The Court went on to overturn the dismissal of the ACA claim against the TPA. The District Court had dismissed her ACA claims for lack of Article III standing because Tovar named the wrong entity and because only the employer (not the TPA) had the ability to modify plan terms (such as the transgender exclusion). The Eighth Circuit found the plan documents did not definitively establish that the named defendant had no involvement in the administration of the plan. The Eighth Circuit further found that Plaintiff alleged sufficient facts showing that the “allegedly discriminatory terms originated” with the TPA. And thus this issue was remanded to the district court.

The Eighth Circuit specifically declined to address the argument that an administrator could not be liable for administering a plan where plan design is under the sole control of another organization. The dissent forcefully addressed this question, noting that an Office of Civil Rights interpretation of Section 1557 provides that “third party administrators are generally not responsible for the benefit design of the self-insured plans they administer and ERISA . . . requires plans to be administered consistent with their terms.”

By: Sam Schwartz-Fenwick and Jules Levenson

Seyfarth Synopsis: In a decision with wide ranging implications, the Ninth Circuit has ruled that a discretionary clause in an employer drafted plan document is subject to, and invalidated by, California’s insurance regulation banning discretionary clauses in insured plans.

In recent years a number of states have passed insurance regulations barring discretionary clauses in disability insurance policies in order to make it easier for participants to prevail on ERISA claims. A question that has dogged these regulations is the extent to which they are preempted by ERISA.  One particularly strong argument raised by employers is that even if a state insurance regulation can control an insurer-drafted plan document, basic principles of ERISA preemption preclude state law from invalidating any provision in an employer plan document.

The Ninth Circuit has now weighed in on this issue and in a victory for plaintiff, the Court of Appeals held that a state discretionary ban is not preempted by ERISA and properly extends to employer-drafted plans as long as the plan provides for insured benefits. Orzechowski v. Boeing Co. Non-Union Long Term Disab. Plan, No. 14-55919, ‑‑ F.3d –, 2017 WL 1947883 (9th Cir. May 11, 2017).

Orzechowski involved a denial of disability benefits. Defendant argued that the claim was subject to the highly deferential abuse of discretion review, as the employer drafted plan conferred discretion on the insurer (claim administrator) to decide claim.  The district court agreed. The district court further found that because the plan was in effect prior to the enactment of California’s discretionary clause ban, it was not covered by the ban.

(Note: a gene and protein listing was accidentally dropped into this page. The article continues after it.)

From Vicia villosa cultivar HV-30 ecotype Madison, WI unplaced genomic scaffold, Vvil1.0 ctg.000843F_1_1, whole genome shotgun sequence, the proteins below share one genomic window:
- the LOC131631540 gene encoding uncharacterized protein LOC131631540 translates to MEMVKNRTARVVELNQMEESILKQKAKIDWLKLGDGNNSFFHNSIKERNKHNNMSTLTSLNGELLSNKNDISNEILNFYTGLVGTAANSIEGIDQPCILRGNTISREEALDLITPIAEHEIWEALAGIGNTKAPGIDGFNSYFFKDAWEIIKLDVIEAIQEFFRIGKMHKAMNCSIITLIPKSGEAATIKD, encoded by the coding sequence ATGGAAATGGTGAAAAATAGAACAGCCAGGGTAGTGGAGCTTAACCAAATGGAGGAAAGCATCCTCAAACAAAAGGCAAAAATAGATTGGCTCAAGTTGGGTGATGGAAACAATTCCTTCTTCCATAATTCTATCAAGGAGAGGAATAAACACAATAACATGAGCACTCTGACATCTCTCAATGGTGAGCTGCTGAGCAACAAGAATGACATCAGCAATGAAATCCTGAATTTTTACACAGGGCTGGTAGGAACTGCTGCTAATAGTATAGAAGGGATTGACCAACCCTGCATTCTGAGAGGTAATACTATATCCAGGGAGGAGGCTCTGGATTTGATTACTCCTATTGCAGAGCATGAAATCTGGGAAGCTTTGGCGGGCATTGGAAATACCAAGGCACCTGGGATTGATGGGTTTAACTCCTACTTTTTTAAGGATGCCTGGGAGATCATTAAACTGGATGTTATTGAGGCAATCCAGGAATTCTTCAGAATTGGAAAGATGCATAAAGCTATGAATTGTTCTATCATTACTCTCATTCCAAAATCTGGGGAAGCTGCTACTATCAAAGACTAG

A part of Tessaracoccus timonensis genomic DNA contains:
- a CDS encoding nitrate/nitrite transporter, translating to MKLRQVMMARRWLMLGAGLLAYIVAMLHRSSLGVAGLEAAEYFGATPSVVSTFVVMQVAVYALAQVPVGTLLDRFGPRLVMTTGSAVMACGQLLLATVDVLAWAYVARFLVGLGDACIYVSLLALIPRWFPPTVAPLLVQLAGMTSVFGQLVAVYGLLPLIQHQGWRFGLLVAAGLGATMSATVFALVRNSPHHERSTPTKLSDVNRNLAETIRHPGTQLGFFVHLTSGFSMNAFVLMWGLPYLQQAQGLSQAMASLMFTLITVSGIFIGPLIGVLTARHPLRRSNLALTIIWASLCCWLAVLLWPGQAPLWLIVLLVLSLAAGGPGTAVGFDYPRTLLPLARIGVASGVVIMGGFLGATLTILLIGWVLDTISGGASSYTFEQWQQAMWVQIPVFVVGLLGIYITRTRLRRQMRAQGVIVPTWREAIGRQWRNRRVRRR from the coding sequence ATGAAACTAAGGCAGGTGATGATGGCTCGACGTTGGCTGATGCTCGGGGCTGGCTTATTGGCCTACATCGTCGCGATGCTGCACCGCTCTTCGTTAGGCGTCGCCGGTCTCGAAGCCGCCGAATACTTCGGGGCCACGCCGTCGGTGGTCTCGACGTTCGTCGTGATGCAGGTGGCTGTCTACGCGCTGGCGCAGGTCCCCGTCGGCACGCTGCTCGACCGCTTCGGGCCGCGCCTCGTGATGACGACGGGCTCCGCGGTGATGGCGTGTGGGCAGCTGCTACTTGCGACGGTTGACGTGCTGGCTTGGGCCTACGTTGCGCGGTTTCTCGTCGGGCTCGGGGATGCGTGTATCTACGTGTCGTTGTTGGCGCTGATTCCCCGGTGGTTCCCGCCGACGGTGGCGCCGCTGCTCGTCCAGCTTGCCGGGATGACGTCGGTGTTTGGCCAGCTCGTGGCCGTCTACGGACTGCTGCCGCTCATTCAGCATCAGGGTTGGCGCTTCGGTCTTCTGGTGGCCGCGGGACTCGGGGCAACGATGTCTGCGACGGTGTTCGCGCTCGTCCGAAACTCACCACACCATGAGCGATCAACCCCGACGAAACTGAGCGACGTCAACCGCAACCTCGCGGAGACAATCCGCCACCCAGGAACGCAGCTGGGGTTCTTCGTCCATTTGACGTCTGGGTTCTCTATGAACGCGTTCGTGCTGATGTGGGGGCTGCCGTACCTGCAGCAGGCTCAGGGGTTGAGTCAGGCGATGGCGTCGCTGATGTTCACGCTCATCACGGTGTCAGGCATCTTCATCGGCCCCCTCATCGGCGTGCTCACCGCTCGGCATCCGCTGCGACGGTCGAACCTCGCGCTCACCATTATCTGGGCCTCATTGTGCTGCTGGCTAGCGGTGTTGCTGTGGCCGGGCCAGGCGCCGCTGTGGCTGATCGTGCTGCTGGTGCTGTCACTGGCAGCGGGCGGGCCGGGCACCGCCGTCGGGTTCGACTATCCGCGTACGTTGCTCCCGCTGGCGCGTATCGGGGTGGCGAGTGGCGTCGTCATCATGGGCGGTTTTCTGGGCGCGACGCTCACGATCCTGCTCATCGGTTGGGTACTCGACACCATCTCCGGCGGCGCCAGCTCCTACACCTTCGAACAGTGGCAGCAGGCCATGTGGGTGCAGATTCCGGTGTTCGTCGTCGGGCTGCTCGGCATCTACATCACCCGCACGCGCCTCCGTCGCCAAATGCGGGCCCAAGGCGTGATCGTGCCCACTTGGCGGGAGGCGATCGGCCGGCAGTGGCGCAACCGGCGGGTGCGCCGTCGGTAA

The Court of Appeals reversed. The Court found the plan subject to the ban, because although the plan was in effect prior to the ban’s enactment, Plaintiff claimed benefits under an insurance policy that renewed (as defined by the statute) after the statute’s effective date.  Examining whether the plan was preempted by ERISA, the Court found that even though Boeing is not an insurance company, the law was directed to the insurance industry and, because the benefit at issuewas an insured benefit, all plan documents covering this benefit were subject to California state insurance regulations (including the discretionary ban).  Accordingly, the Court found the law valid as a regulation of insurance.  It thus remanded the claim for consideration under the de novo standard.

This case will likely have significant repercussions for plans in the context of benefits decisions, both in California and nationally. Absent reversal by an en banc panel of the Supreme Court, Not only will a significant number of decisions now be subject to de novo review in states in the Ninth Circuit, states considering banning discretionary clauses may be emboldened or spurred to action by this decision.  With fewer decisions afforded deference, a concomitant rise in litigation challenging benefits decisions is likely to follow.  Only time will reveal the exact extent of the impact.  Stay tuned.